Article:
Among those many departing summer visitors, the final Swallow was logged on 15 October while, a little earlier, the last recorded Whitethroat, Willow Warbler, Yellow Wagtail, Reed and Sedge Warblers and Lesser Whitethroat all set off to warmer climes between 10 and 23 September.

Within a few days, the first Redwings had arrived, and by early-mid October were arriving in droves, with 1,678 Redwings and 286 Fieldfares counted moving through on the 11th.  The absolute highlight of the large autumn migration, however, must have been the phenomenal 43,200 Woodpigeons counted flying through in waves, heading south, during a three and a half hour ‘visimig’ from Stones Island in early November.

Up to 1,000 Jackdaws, 160-plus Rooks and healthy numbers of Skylarks and Meadow Pipits also filled the skies above the reservoir in October, and 30 Brambling were also noted on the wing.

But the most noteworthy passerines of late were in October, when a Yellow-browed Warbler was seen near the Wildlife Centre in poor weather conditions, and a Lapland Bunting – the first at Carsington for more than 10 years – on the 18th.  Others included a handful of Crossbills occasionally heard and less often seen, and a Hawfinch that flew north over the site on 8 November.

Red Kites have spearheaded the raptor sightings over this period, with three on 20 August, two at the same time on 2 September, four on 17 September, two more singles in October and one in November.  A juvenile Marsh Harrier flew low over the reservoir on 7 September, while a handful of Ospreys inevitably passed through on five dates in August and two in September.  Most recent raptor highlight was a Merlin that was spotted perched on a fence post during one of the recent foggy days.

 

“ALL DAY WATCH” NETS IMPRESSIVE 92 SPECIES

Last year some of the regular Carsington birders had the bright idea of spending a whole day – well, dawn to dusk – at the site just to see what we might spot.  We did this twice: on 21 May we recorded 81 species and the same number again on 10 September.  For obvious reasons we were unable to repeat the exercise this spring but five observers – Roger Carrington, Alan Stewardson, Neil Moulden, Andy Butler and myself – did muster in September, with at least one of us present from 05:45 to 20:00hrs.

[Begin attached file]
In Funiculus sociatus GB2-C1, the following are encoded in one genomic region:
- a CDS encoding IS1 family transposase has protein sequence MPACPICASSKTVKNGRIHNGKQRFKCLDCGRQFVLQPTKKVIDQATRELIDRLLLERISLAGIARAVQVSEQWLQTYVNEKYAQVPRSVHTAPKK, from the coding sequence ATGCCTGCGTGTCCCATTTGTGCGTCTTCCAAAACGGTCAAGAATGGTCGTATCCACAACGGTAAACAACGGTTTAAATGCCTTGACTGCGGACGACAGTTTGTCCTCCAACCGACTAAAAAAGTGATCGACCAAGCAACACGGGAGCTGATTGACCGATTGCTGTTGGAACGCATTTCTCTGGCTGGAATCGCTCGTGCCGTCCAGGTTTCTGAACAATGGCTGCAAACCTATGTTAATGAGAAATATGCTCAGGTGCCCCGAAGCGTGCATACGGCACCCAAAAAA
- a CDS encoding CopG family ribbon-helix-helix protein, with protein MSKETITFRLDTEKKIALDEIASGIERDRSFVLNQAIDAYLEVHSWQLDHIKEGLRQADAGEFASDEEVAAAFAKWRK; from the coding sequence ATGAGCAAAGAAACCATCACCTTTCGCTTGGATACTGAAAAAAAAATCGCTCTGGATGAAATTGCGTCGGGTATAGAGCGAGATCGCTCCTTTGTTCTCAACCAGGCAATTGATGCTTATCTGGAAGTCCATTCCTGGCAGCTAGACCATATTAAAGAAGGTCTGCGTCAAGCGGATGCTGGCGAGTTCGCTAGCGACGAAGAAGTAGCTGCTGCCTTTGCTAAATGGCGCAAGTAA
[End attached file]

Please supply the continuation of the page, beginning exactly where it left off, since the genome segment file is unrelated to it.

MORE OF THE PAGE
The first areas that we covered were Hopton reedbed and Brown Ale Bay, which yielded Hobby, Reed Warbler and five Tawny Owls but disappointingly few wildfowl.  At Millfields, three Yellow Wagtails were among the Pieds on the dam wall, a Kingfisher put in an appearance, while fly-over Crossbill and Siskins were useful additions. 

With the total mounting to 60, I joined Roger on Stones island, Neil arriving shortly afterwards and promptly finding a Common Scoter out on the water, while Andy had walked the dam wall and seen single Wheatear and Skylark.  The weather went a little bit downhill at this point, as low cloud and heavy drizzle descended, but the total nonetheless rose to 73.

New birds kept appearing and a pair of Shelduck spotted by Neil took us to 76, while it was the appearance of two Red Kites that took us beyond last year’s total, still with much of the day remaining.  Just after midday the probable highlight of the day, a juvenile Marsh Harrier, flew the length of the reservoir, raising the tally to 85 species.

At least one of us remained on Stones Island at all times while others checked other discrete areas of the reservoir.  Constant scanning and listening yielded Swift, a single flying Red-crested Pochard, a Willow Warbler, a surprise flock of four Lesser Redpoll that dropped into Wildlife Centre creek and then, to take us to the 90 mark, a distant Pheasant – something of an anticlimax to reach that milestone but hey, birders can’t be choosers!